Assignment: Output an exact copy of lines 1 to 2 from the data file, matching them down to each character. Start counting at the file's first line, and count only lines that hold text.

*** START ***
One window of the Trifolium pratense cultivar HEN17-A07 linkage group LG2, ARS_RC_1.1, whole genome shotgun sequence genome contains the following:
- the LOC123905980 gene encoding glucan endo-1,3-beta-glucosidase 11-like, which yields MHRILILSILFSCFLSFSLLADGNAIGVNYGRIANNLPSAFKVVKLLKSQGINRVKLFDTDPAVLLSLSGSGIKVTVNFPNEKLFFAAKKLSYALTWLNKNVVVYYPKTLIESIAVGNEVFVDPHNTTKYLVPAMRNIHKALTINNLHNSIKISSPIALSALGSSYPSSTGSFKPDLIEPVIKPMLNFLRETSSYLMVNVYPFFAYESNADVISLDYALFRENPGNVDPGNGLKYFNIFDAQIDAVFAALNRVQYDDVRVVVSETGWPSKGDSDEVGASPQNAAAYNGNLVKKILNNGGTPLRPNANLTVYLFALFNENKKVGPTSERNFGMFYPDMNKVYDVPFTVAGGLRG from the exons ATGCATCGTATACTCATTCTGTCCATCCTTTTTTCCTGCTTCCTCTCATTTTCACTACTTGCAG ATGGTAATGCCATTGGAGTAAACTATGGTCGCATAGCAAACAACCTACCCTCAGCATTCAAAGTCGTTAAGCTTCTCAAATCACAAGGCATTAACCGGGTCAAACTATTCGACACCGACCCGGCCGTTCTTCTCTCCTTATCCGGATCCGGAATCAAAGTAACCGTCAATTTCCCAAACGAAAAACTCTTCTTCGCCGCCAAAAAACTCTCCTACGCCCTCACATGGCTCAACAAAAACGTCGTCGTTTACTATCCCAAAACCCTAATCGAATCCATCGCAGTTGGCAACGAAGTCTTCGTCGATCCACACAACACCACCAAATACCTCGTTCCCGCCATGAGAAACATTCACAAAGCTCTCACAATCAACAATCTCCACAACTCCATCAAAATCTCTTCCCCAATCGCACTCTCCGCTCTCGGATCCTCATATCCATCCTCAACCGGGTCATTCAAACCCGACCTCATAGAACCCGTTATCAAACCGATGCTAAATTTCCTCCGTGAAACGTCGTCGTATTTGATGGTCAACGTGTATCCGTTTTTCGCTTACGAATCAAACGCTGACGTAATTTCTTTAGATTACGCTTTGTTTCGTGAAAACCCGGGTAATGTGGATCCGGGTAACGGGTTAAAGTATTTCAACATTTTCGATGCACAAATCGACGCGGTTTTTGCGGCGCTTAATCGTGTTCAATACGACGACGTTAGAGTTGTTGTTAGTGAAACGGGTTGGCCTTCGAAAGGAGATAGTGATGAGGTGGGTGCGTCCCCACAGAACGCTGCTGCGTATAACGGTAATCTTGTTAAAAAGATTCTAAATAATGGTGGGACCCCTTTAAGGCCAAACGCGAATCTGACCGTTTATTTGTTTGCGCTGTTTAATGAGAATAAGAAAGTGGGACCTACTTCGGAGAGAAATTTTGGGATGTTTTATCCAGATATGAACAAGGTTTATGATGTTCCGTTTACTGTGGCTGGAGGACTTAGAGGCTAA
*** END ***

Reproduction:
One window of the Trifolium pratense cultivar HEN17-A07 linkage group LG2, ARS_RC_1.1, whole genome shotgun sequence genome contains the following:
- the LOC123905980 gene encoding glucan endo-1,3-beta-glucosidase 11-like, which yields MHRILILSILFSCFLSFSLLADGNAIGVNYGRIANNLPSAFKVVKLLKSQGINRVKLFDTDPAVLLSLSGSGIKVTVNFPNEKLFFAAKKLSYALTWLNKNVVVYYPKTLIESIAVGNEVFVDPHNTTKYLVPAMRNIHKALTINNLHNSIKISSPIALSALGSSYPSSTGSFKPDLIEPVIKPMLNFLRETSSYLMVNVYPFFAYESNADVISLDYALFRENPGNVDPGNGLKYFNIFDAQIDAVFAALNRVQYDDVRVVVSETGWPSKGDSDEVGASPQNAAAYNGNLVKKILNNGGTPLRPNANLTVYLFALFNENKKVGPTSERNFGMFYPDMNKVYDVPFTVAGGLRG from the exons ATGCATCGTATACTCATTCTGTCCATCCTTTTTTCCTGCTTCCTCTCATTTTCACTACTTGCAG ATGGTAATGCCATTGGAGTAAACTATGGTCGCATAGCAAACAACCTACCCTCAGCATTCAAAGTCGTTAAGCTTCTCAAATCACAAGGCATTAACCGGGTCAAACTATTCGACACCGACCCGGCCGTTCTTCTCTCCTTATCCGGATCCGGAATCAAAGTAACCGTCAATTTCCCAAACGAAAAACTCTTCTTCGCCGCCAAAAAACTCTCCTACGCCCTCACATGGCTCAACAAAAACGTCGTCGTTTACTATCCCAAAACCCTAATCGAATCCATCGCAGTTGGCAACGAAGTCTTCGTCGATCCACACAACACCACCAAATACCTCGTTCCCGCCATGAGAAACATTCACAAAGCTCTCACAATCAACAATCTCCACAACTCCATCAAAATCTCTTCCCCAATCGCACTCTCCGCTCTCGGATCCTCATATCCATCCTCAACCGGGTCATTCAAACCCGACCTCATAGAACCCGTTATCAAACCGATGCTAAATTTCCTCCGTGAAACGTCGTCGTATTTGATGGTCAACGTGTATCCGTTTTTCGCTTACGAATCAAACGCTGACGTAATTTCTTTAGATTACGCTTTGTTTCGTGAAAACCCGGGTAATGTGGATCCGGGTAACGGGTTAAAGTATTTCAACATTTTCGATGCACAAATCGACGCGGTTTTTGCGGCGCTTAATCGTGTTCAATACGACGACGTTAGAGTTGTTGTTAGTGAAACGGGTTGGCCTTCGAAAGGAGATAGTGATGAGGTGGGTGCGTCCCCACAGAACGCTGCTGCGTATAACGGTAATCTTGTTAAAAAGATTCTAAATAATGGTGGGACCCCTTTAAGGCCAAACGCGAATCTGACCGTTTATTTGTTTGCGCTGTTTAATGAGAATAAGAAAGTGGGACCTACTTCGGAGAGAAATTTTGGGATGTTTTATCCAGATATGAACAAGGTTTATGATGTTCCGTTTACTGTGGCTGGAGGACTTAGAGGCTAA